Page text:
A few months ago I posted about a music festival beacon that I created to help my friends find me in the crowds. After going to 2 music festivals with it, I am happy to report that it is a success! My friends were able to see me in very large crowds as long as it was dark out. I attached the device onto a tent pole to allow for hands-free use and to make it even higher in the air.

For proof of how visible a simple light-up ping pong ball is, check out this animation I made from a couple of photos I took of the screen at one of the performances. The camera was looking at the crowd from behind. That color changing dot is the beacon!



Birthday Card Instructions

Hey bro,

Happy Birthday! I’ve made you a birthday card that should hopefully teach you how to solder. I estimate it will take about 1 hour for you to complete. Once you solder it all together and put in your 9V battery, it will play a song. Below is a description of all the parts that I’ve included:

Parts for Bday Card

  • 10 μF electrolytic capacitors: These go between ground and power for the input power of 9V as well as between the ground and power for the board power of 5V. They help to keep the power smooth to prevent spikes. The white stripes indicate which leg is ground (-). On the board, the ground pin is indicated by two lines on either side of the hole. These are the only components that you’ll be dealing with that have a required orientation.
  • Button: It’s a button. You push it, and it electrically connects all 4 pins together. By default the left two pins are always connected together, and the same goes for the right two pins.
  • Socket: A 28-pin I soldered on for you already. This allows you to remove the ATMega328 and protects its pins from the heat of soldering.
  • 4.7 kΩ resistors: These are used to reduce the current going to the speaker, which lowers the volume output. There are 3 for the three available channels of audio. For your card as-is you technically only need the right 2, but if you wanted to reprogram the card with a more complex song, you could use all 3 channels.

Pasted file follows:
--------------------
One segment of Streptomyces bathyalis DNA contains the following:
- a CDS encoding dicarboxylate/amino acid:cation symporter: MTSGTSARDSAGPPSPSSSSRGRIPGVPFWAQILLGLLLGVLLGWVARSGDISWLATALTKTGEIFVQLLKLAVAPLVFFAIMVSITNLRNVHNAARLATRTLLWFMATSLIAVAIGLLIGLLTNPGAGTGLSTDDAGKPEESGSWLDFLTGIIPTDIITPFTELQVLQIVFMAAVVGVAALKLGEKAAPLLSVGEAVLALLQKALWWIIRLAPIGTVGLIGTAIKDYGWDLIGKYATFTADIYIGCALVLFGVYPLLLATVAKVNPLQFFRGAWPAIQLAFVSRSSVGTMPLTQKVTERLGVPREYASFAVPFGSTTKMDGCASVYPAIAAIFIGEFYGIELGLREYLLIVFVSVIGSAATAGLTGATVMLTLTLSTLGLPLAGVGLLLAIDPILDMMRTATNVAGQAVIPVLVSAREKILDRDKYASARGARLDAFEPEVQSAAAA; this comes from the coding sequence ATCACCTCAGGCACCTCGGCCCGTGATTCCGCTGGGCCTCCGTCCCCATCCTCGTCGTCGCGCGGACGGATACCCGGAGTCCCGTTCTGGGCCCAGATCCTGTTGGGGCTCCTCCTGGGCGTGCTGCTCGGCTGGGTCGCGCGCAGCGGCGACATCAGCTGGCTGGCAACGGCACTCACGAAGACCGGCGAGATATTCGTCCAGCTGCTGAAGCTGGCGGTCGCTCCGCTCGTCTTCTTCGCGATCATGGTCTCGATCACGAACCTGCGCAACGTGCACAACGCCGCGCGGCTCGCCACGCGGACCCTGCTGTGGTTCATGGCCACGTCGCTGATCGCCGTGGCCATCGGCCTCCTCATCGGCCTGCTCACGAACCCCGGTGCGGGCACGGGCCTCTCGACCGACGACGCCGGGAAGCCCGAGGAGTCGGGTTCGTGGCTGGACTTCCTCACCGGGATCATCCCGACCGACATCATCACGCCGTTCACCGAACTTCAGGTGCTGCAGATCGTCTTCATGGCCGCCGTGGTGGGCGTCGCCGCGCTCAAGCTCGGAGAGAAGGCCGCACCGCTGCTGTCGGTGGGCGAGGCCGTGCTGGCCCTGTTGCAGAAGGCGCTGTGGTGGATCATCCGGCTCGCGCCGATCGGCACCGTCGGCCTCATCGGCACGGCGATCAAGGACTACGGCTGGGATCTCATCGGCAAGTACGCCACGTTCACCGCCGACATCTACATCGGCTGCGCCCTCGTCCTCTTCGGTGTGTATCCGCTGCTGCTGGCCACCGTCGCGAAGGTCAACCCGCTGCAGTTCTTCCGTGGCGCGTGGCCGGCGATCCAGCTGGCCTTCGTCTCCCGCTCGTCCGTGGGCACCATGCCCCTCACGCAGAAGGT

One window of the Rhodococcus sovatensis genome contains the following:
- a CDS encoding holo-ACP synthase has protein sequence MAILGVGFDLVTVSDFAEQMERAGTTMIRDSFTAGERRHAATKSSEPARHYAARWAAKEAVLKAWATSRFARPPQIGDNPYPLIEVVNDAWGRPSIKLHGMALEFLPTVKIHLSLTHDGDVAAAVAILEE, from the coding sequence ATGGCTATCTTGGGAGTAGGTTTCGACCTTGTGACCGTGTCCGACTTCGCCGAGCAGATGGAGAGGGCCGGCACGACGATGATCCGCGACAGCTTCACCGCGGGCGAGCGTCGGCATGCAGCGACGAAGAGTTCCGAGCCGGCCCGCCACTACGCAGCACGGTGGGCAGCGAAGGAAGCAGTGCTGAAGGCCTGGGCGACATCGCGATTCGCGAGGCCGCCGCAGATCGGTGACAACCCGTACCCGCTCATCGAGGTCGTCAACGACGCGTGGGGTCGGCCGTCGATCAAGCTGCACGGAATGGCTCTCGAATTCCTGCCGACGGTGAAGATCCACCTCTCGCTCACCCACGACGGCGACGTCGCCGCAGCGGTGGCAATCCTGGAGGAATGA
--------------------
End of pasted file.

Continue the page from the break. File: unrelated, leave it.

• 220 Ω resistor: This is what is known as a pull-down resistor. It ensures that the input pin sees pure ground when the button is not pressed. Without this, the pin would be “floating”, and any interference could cause a false HIGH reading. See more info here: http://arduino.cc/en/tutorial/button
  • 5V voltage regulator: Turns an input voltage of 6-24 volts and turns it into 5V, which is what the ATMega likes.
  • 16 mHz crystal: This is used by the ATMega328 to keep precise time. This is important for this application to keep the audio tones consistent. This crystal’s resonant frequency is 16 mHz.
  • 22 pF ceramic capacitors: These are used along with the crystal. I don’t know why; I just accept it. Unlike the electrolytic capacitors, these capacitors do not have a required orientation (+ and – pins don’t matter).
  • Battery pack: Not pictured. Red is positive and black is negative. Stick the appropriate wires through the + and – holes and solder them.

I have already soldered on some of the trickier components, leaving the rest to you. I have prepared a video to attempt to show you how to solder. I say “so” a lot:


This site has some good diagrams to follow:


The finished product should look like this (but with all three resistors):

IMG_6752 IMG_6753

Here is the github page if you’d like to see the code and schematic: https://github.com/jerwil/Birthday_Card

Please DO NOT view the video demo, as it will ruin the surprise and satisfaction of hearing it work for the first time.

You can use miduino.net to convert any midi to arduino code. Just modify the pins to match the three pins attached to the speaker.

I hope that you are successful with this project! Hopefully this is a good intro to get you more excited about the blending of code and physical objects.